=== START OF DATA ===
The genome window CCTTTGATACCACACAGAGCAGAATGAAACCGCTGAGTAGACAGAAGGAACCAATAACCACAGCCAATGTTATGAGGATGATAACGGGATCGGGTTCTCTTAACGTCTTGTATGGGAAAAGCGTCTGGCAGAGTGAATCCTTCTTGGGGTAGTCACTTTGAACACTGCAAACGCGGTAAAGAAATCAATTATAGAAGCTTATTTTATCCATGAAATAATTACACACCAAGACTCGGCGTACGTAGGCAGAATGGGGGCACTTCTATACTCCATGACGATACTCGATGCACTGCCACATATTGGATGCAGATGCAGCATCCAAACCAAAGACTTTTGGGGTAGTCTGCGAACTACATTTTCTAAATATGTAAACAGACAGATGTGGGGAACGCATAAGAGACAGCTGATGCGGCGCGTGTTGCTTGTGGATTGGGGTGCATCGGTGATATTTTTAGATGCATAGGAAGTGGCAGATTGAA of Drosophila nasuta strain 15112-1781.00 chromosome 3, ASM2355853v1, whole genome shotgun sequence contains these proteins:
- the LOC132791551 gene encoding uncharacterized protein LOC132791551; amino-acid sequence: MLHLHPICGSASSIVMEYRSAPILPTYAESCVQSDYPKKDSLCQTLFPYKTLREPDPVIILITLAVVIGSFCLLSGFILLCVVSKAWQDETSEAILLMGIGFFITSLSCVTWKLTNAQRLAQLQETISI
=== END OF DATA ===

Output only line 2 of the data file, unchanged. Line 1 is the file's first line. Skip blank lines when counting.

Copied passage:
- the LOC132791551 gene encoding uncharacterized protein LOC132791551; amino-acid sequence: MLHLHPICGSASSIVMEYRSAPILPTYAESCVQSDYPKKDSLCQTLFPYKTLREPDPVIILITLAVVIGSFCLLSGFILLCVVSKAWQDETSEAILLMGIGFFITSLSCVTWKLTNAQRLAQLQETISI